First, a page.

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Can it convince investors to focus on operations and not fret about its pension?
Thursday 28 Sep 2017 Author: Steven Frazer

This is a special situation investment and one which we believe is capable of creating substantial returns if management can successfully execute their plans.

Molins (MLIN:AIM) has a long history supplying machinery to the tobacco industry; that part of the business has now been sold for £30m.

The company is now focused on the packaging industry where it hopes to use engineering expertise and strengthened management to carve a lucrative niche.


Spending plan

Acquisitions are being considered such as buying businesses that will add specialist know-how or designed solutions. Molins is targeting the fastest growing sectors such as pharmaceuticals, healthcare, beverages and consumer goods.

Organic growth plans are equally ambitious. The company is aiming for organic compound annual growth of 10% between 2017 and 2019.

It also believes 10% operating profit margins are achievable over the medium-term, a target that led one analyst to comment: ‘Clearly this is no walk in the park, especially in the context of UK engineering norms.’ UK engineering sector operating margins average 5.5%.


Route to recovery

Product innovation, better after-sales and account management, and improved upselling will hopefully deliver on these ambitions. It wants to create better solutions for customers, potentially leading to faster growing revenues and economies of scale which could have a significant impact on profit.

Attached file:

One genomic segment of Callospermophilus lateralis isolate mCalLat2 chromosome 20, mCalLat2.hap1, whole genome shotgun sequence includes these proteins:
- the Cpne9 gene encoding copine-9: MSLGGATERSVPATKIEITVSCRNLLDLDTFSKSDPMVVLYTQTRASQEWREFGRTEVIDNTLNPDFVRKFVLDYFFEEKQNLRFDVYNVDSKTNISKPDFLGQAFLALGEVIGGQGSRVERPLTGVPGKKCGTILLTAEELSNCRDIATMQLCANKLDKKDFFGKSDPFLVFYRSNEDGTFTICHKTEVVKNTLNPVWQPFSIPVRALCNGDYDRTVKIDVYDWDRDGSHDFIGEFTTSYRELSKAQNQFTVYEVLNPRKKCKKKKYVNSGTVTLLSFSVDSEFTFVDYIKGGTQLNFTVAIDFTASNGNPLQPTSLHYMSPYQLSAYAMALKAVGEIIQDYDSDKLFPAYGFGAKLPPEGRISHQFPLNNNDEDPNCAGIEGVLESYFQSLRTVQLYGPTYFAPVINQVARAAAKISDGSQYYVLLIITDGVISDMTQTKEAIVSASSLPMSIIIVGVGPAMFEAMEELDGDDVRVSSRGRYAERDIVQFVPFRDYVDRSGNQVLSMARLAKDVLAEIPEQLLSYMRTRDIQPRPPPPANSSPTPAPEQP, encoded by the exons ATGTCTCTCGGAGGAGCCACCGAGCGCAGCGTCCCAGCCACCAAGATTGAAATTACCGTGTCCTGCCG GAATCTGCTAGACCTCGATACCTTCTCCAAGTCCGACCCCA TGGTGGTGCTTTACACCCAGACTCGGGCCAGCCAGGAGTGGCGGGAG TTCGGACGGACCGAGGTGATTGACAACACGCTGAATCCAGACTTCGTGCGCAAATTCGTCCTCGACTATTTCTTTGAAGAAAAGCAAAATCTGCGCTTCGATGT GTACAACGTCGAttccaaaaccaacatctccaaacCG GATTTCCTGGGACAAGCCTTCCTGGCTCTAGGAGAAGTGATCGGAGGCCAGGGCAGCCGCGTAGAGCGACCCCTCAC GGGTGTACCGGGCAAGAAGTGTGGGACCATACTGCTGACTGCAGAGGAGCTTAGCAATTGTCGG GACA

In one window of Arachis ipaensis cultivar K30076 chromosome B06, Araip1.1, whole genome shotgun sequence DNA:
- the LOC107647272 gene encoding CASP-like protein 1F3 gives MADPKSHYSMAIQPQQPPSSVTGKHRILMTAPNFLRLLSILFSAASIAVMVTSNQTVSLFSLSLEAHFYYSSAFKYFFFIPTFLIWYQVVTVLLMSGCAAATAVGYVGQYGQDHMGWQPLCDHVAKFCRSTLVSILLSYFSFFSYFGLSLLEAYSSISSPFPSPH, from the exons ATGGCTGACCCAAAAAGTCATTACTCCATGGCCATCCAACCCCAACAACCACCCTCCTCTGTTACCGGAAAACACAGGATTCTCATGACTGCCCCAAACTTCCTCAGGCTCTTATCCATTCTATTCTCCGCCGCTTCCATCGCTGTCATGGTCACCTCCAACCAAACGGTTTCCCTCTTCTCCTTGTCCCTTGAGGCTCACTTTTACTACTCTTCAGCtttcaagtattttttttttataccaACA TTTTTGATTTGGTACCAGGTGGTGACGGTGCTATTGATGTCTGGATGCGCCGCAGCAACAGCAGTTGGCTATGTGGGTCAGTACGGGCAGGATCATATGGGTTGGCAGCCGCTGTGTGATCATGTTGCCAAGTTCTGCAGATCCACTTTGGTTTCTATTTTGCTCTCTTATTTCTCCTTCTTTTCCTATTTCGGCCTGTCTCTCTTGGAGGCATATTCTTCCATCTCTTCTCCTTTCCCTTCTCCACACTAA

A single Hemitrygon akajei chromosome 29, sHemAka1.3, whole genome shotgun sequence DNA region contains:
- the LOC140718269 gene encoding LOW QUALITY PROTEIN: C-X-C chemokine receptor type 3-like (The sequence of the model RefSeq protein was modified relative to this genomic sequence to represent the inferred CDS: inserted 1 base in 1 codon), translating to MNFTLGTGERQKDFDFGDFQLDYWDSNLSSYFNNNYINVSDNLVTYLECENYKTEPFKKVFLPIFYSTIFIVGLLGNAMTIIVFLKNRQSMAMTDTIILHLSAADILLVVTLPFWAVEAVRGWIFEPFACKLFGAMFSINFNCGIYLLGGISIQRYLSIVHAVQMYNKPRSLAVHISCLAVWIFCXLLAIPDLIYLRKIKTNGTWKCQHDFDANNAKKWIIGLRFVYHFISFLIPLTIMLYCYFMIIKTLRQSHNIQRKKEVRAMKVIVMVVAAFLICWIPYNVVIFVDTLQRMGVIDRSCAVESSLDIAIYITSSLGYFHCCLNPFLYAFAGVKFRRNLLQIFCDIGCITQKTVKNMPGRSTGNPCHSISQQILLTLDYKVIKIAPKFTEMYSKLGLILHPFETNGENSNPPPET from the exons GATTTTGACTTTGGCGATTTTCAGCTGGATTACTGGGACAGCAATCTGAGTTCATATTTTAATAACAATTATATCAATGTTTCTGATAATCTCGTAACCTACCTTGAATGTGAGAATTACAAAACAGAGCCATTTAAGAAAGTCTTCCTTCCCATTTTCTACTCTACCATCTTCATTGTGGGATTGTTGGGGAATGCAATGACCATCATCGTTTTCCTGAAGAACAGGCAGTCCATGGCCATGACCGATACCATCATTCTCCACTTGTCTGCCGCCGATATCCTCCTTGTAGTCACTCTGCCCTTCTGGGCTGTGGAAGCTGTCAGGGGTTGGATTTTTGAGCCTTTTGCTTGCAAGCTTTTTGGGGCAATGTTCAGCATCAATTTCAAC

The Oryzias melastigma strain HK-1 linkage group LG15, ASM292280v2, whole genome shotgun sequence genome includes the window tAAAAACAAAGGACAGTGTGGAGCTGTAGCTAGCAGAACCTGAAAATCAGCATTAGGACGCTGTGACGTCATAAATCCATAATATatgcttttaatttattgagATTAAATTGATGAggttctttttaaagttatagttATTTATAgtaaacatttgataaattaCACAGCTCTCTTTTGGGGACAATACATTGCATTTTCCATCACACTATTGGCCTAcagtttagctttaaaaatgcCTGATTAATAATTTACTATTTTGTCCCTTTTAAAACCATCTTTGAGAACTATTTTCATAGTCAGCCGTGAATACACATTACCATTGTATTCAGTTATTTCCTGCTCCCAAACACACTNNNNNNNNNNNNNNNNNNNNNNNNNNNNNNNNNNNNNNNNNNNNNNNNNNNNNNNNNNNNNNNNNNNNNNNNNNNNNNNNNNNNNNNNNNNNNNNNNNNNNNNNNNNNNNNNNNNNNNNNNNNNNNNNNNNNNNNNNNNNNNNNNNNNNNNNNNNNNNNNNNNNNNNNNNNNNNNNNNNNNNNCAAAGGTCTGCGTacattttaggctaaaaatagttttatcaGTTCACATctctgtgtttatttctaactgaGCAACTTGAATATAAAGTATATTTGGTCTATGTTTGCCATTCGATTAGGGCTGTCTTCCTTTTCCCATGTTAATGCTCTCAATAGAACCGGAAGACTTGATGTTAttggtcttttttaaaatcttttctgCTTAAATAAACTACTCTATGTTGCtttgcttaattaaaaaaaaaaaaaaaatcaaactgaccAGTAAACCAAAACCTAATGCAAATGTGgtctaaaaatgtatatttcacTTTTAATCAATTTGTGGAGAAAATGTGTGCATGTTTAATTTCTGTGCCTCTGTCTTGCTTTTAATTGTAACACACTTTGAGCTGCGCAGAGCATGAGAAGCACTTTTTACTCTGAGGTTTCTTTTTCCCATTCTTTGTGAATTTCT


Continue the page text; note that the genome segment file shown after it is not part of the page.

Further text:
Molins is anticipated to exit 2017 with around £22m on the balance sheet, and that’s after costs and tax from the tobacco business sale, plus a £2.7m payment to its pension fund (with an extra £1.5m held in escrow).

It is committed to an annual £1.8m contribution to the pension scheme going forward, even though it is currently running at an £11.1m surplus.

The £22m net cash position is worth 109p per share, which effectively means Molins’ operating business is valued at a mere 30p per share. It is forecast to make 10.4 per earnings per share in 2018 and 14.7p in 2019, so the stock is effectively trading on less than 3 times earnings.

Why? The market is still clearly nervous about the long term ability to manage the pension scheme which had £416m of liabilities and £420.5m fair value of assets, as of 30 June 2017. Those figures tower over the value of the equity.

Pension liabilities can easily change depending on estimates for inflation, life expectancy and returns on corporate bonds.

Therefore investors should treat this stock as extremely high risk despite the cheap price to earnings ratio.


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